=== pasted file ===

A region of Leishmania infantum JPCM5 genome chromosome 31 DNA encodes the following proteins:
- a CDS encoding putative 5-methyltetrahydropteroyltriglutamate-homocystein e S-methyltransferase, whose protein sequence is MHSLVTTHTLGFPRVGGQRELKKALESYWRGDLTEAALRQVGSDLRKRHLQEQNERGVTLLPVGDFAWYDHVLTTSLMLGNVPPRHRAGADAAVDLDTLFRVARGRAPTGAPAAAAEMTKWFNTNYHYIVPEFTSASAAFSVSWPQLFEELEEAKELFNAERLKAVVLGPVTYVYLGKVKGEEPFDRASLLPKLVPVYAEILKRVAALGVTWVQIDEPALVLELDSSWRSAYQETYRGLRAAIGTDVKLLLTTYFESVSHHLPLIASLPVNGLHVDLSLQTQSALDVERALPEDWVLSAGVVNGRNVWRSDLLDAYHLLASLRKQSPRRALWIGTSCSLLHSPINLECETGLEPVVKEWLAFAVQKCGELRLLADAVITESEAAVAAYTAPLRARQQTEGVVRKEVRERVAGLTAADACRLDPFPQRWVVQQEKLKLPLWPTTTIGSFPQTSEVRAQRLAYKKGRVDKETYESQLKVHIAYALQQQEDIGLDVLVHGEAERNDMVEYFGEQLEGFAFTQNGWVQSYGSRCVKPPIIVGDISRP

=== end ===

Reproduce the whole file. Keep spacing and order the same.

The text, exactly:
A region of Leishmania infantum JPCM5 genome chromosome 31 DNA encodes the following proteins:
- a CDS encoding putative 5-methyltetrahydropteroyltriglutamate-homocystein e S-methyltransferase, whose protein sequence is MHSLVTTHTLGFPRVGGQRELKKALESYWRGDLTEAALRQVGSDLRKRHLQEQNERGVTLLPVGDFAWYDHVLTTSLMLGNVPPRHRAGADAAVDLDTLFRVARGRAPTGAPAAAAEMTKWFNTNYHYIVPEFTSASAAFSVSWPQLFEELEEAKELFNAERLKAVVLGPVTYVYLGKVKGEEPFDRASLLPKLVPVYAEILKRVAALGVTWVQIDEPALVLELDSSWRSAYQETYRGLRAAIGTDVKLLLTTYFESVSHHLPLIASLPVNGLHVDLSLQTQSALDVERALPEDWVLSAGVVNGRNVWRSDLLDAYHLLASLRKQSPRRALWIGTSCSLLHSPINLECETGLEPVVKEWLAFAVQKCGELRLLADAVITESEAAVAAYTAPLRARQQTEGVVRKEVRERVAGLTAADACRLDPFPQRWVVQQEKLKLPLWPTTTIGSFPQTSEVRAQRLAYKKGRVDKETYESQLKVHIAYALQQQEDIGLDVLVHGEAERNDMVEYFGEQLEGFAFTQNGWVQSYGSRCVKPPIIVGDISRP